El antisemitismo enjuiciado

Cuando la Suprema Corte de Brasil dio su veredicto en el caso de Sigfried Ellwanger -editor, autor y conocido simpatizante nazi-entró al peligroso terreno donde se cruzan la libre expresión y los esfuerzos para detener el racismo. Durante años, Ellwanger publicó libros antisemitas como Los Protocolos de los Sabios de Zion, así como escritos que niegan el holocausto, como Holocausto judío o alemán: tras la mentira del siglo, escrito por él mismo. Por una votación de ocho a tres, la Corte ratificó su condena bajo el cargo de racismo.

Por supuesto, la enormidad del holocausto debería haber eliminado el antisemitismo para siempre. Vergonzosamente no fue así. En muchos lugares sigue existiendo odio a los judíos. En otros -incluyendo Europa y los Estados Unidos-el antisemitismo sobrevive entre grupos marginales neonazis y fanáticos como Ellwanger, pero también, de manera más extendida, en otras formas de discriminación menos abiertas.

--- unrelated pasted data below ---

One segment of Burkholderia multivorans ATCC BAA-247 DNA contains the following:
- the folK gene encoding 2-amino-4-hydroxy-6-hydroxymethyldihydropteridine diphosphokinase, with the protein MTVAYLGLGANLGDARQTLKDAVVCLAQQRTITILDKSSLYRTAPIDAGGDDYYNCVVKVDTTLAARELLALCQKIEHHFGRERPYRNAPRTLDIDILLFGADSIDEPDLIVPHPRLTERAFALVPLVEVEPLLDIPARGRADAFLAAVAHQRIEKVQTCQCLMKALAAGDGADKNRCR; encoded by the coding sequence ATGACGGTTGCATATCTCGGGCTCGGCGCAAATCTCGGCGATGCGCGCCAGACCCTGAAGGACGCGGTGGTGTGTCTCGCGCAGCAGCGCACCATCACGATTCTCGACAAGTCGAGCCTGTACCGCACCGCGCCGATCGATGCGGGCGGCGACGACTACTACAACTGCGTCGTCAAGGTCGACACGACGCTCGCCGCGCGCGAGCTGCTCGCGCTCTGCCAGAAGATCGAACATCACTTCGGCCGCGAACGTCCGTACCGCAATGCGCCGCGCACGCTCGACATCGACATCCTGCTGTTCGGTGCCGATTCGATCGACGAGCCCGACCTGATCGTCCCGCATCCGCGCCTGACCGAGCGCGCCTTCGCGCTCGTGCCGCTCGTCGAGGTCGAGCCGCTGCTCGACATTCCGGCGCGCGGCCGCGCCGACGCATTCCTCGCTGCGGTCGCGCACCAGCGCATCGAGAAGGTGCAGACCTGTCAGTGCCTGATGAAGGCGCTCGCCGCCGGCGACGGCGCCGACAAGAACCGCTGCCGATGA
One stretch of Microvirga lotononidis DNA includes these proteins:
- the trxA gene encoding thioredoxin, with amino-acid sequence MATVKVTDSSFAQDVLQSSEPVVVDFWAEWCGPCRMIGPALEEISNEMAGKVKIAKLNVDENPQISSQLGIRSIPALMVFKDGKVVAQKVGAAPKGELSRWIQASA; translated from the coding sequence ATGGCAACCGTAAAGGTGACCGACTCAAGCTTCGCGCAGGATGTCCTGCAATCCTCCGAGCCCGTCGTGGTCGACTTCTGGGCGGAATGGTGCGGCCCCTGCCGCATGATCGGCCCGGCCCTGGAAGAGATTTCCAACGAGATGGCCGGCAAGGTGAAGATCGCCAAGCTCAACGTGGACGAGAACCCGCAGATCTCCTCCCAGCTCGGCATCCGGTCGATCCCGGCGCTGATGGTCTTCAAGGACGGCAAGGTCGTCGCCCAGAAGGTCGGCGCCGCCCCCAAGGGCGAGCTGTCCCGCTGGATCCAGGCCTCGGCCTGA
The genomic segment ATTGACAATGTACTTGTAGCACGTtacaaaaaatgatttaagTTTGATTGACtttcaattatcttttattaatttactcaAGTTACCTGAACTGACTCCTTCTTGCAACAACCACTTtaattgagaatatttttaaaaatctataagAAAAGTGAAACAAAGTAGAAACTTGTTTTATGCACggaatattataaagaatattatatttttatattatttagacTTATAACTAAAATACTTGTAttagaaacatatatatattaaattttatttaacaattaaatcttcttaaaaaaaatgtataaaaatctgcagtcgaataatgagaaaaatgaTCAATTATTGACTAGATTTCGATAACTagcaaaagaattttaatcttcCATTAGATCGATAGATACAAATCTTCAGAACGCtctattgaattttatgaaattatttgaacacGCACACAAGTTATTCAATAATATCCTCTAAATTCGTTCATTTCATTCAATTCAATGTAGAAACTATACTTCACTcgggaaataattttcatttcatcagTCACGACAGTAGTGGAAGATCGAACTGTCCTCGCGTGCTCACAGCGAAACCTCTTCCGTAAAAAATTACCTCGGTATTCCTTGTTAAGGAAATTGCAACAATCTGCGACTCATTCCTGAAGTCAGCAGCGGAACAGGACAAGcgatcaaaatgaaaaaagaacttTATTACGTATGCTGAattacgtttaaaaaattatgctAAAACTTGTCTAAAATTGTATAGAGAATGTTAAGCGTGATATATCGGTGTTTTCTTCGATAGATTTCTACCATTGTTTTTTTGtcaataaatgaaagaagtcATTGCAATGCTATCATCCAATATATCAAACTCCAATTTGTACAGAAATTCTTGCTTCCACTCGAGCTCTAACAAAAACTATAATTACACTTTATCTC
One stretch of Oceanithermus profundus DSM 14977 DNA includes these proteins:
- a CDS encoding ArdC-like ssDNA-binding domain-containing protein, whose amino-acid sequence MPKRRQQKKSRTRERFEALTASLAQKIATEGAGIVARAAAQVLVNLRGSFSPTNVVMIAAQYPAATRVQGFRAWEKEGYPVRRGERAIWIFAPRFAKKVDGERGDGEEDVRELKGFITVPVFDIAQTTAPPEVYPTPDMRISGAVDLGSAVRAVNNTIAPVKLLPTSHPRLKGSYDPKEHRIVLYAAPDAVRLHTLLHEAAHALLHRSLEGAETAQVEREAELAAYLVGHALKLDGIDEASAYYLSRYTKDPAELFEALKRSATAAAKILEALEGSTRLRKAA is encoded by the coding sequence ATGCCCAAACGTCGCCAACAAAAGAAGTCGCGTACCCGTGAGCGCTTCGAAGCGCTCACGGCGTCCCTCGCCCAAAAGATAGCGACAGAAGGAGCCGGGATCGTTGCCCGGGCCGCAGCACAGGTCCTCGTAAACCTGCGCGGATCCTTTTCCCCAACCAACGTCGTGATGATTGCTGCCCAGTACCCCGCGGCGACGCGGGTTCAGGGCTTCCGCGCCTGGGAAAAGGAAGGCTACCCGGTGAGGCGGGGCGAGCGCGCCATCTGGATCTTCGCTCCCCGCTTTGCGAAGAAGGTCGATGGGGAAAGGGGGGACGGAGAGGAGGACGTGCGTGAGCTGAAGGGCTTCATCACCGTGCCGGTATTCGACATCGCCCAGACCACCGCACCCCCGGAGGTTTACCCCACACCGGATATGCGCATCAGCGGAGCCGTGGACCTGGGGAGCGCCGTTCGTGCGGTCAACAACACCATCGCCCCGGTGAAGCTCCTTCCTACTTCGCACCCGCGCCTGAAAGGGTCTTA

Pero castigar penalmente a alguien por ser antisemita y promotor del racismo plantea problemas difíciles que se encaran de formas distintas en distintos países. Ciertamente, todos los países ponen límites a la libertad de expresión. Como sostuvo Oliver Wendell Holmes en una célebre decisión de la Suprema Corte de los EU en 1919: "Ni siquiera la protección más rigurosa de la libre expresión podría defender a una persona que gritara "fuego" falsamente en un teatro lleno y provocara el pánico".

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